How do you feel about the bands musical progression album to album?
From our debut album to Between the Stars, Flyleaf has literally grown out of adolescence into adulthood. The musical progression follows our level of maturity and understanding of the world around us. We will have a lifetime to go.


There was a huge leaps and bounds change from the self-titled album to Memento Mori, I always wondered how long some of those songs were around and if you worried that fans may be a bit taken back by such a huge progressive leap?
A few of those songs were written early on even before we recorded our first album. A lot were written on tour. We didn’t plan on it being themed or some kind of concept album. But still, I think we puffed up our chest and went into Memento Mori with more ambition and less caution than we probably should have, but it’s a time in my early twenties that I wouldn’t trade for anything. We learned a lot.

I’ve been keeping an eye on the set lists since the band started touring last year and I have to say that you do something that a lot of modern rock bands that you guys have toured with don’t do – you actually play songs from your new album. How important is it that a nice amount of new songs are actually performed live?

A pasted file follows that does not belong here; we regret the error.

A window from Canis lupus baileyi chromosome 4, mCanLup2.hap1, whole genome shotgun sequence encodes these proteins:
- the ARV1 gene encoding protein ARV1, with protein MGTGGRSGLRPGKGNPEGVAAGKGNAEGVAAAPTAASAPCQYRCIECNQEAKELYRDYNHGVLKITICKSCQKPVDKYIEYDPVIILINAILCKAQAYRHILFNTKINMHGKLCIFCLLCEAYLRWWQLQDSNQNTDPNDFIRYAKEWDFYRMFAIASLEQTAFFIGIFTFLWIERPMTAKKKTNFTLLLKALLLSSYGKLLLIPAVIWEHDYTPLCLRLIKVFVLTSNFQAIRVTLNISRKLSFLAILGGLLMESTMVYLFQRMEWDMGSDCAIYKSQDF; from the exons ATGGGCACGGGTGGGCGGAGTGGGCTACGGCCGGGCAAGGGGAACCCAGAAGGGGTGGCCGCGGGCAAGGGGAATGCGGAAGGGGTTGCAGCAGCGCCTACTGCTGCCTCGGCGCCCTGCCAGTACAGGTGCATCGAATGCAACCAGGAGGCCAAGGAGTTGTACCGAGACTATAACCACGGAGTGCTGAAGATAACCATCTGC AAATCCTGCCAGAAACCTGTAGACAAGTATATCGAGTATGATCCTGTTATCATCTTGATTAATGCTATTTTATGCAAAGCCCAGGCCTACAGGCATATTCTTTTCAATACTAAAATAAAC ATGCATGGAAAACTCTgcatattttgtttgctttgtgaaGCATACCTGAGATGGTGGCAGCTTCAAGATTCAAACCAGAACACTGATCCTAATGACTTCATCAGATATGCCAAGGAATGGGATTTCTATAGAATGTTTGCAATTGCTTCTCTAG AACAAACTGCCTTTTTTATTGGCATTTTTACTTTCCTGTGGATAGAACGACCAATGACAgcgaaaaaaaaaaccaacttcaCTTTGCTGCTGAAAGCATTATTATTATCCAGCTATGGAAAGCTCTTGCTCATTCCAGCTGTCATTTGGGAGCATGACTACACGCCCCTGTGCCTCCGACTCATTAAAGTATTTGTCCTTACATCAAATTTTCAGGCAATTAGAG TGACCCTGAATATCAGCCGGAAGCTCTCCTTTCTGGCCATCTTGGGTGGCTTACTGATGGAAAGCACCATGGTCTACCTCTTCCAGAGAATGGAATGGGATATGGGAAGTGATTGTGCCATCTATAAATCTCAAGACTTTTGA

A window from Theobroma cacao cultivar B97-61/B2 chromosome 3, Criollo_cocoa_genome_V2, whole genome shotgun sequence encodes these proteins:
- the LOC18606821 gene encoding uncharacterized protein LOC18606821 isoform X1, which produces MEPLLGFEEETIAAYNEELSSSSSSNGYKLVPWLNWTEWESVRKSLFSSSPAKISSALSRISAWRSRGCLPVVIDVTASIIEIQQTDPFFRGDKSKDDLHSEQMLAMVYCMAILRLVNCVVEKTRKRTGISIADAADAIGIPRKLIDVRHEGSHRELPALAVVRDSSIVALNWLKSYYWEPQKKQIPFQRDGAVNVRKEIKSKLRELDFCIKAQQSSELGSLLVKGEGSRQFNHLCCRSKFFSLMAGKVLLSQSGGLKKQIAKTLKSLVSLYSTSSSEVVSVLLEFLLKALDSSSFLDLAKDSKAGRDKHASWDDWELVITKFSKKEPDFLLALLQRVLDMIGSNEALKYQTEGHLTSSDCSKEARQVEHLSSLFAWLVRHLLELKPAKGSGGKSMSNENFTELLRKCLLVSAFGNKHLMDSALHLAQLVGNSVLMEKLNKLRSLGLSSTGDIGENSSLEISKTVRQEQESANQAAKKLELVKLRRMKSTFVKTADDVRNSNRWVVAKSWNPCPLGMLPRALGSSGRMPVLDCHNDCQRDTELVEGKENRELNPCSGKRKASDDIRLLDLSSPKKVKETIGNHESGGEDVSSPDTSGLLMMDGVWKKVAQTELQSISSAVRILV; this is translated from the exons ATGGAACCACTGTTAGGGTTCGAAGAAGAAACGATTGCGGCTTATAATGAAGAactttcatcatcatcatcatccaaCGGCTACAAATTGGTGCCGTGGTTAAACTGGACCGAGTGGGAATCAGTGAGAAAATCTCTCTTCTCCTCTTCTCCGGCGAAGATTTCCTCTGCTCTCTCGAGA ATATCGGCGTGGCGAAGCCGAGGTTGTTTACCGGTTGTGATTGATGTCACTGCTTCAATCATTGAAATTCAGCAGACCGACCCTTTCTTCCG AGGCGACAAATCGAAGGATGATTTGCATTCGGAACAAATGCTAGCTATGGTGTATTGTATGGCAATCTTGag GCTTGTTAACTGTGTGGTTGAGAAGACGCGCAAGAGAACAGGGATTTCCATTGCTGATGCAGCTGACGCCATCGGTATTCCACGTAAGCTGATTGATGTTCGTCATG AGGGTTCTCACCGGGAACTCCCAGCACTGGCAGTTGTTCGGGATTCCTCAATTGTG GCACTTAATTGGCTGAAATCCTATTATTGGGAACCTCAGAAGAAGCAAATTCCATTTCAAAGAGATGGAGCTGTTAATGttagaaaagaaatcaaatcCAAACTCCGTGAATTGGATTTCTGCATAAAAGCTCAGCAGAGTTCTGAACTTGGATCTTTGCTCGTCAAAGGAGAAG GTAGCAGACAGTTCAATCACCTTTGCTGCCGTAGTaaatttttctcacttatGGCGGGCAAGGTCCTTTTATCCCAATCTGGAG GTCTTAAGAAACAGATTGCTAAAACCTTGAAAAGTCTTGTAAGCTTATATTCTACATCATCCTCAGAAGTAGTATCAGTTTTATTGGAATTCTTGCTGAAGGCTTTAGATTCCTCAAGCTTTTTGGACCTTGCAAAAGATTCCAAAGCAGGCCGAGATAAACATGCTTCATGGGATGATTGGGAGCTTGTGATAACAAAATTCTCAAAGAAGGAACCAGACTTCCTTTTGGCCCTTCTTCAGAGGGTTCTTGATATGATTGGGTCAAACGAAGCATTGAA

It’s never crossed our minds to not play songs from our latest albums. We try to play something from every album.


With that question and answer in mind, as a music fan does it bug you that there are bands out there who have been around as long as you guys and just go through the motions and tour album after album only playing their singles and rarely play material from their current album?
Yes. If you don’t believe in what you’re doing then what’s the point?

Flyleaf is 4 albums into their career, a few EP’s – how difficult is it for you guys to put together a set list for a headlining show that satisfies both you as a band and the fans?
It can be difficult. We end up rotating songs out from tour to tour.

Flyleaf is one of those bands that really worked hard to get to that next level. I remember reading about you pre-signing on Evanescence message boards and thinking, wow these guys must really be doing something right! In today’s ever changing music industry, what advice do you have for local unsigned bands trying to be seen and heard to get to that next level?
Ask yourself why you want to pursue this career. If the answer is fame, you’ll be disappointed. If the answer is money, you’ll be disappointed. You have to believe that what you are doing is important, because you’re going to leave your friends, your family, and embark on a crazy adventure that can ultimately fall into a mundane routine if you let it. You have to believe you’re doing something important. You have to believe that your music is making a difference, because fun is only fun for so long. To thrive in anything you pursue you need a sense of purpose.

The band performs at Fort Lauderdale’s Revolution Live! on Wednesday, April 22. Tickets can still be purchased here, or at the box office day of show.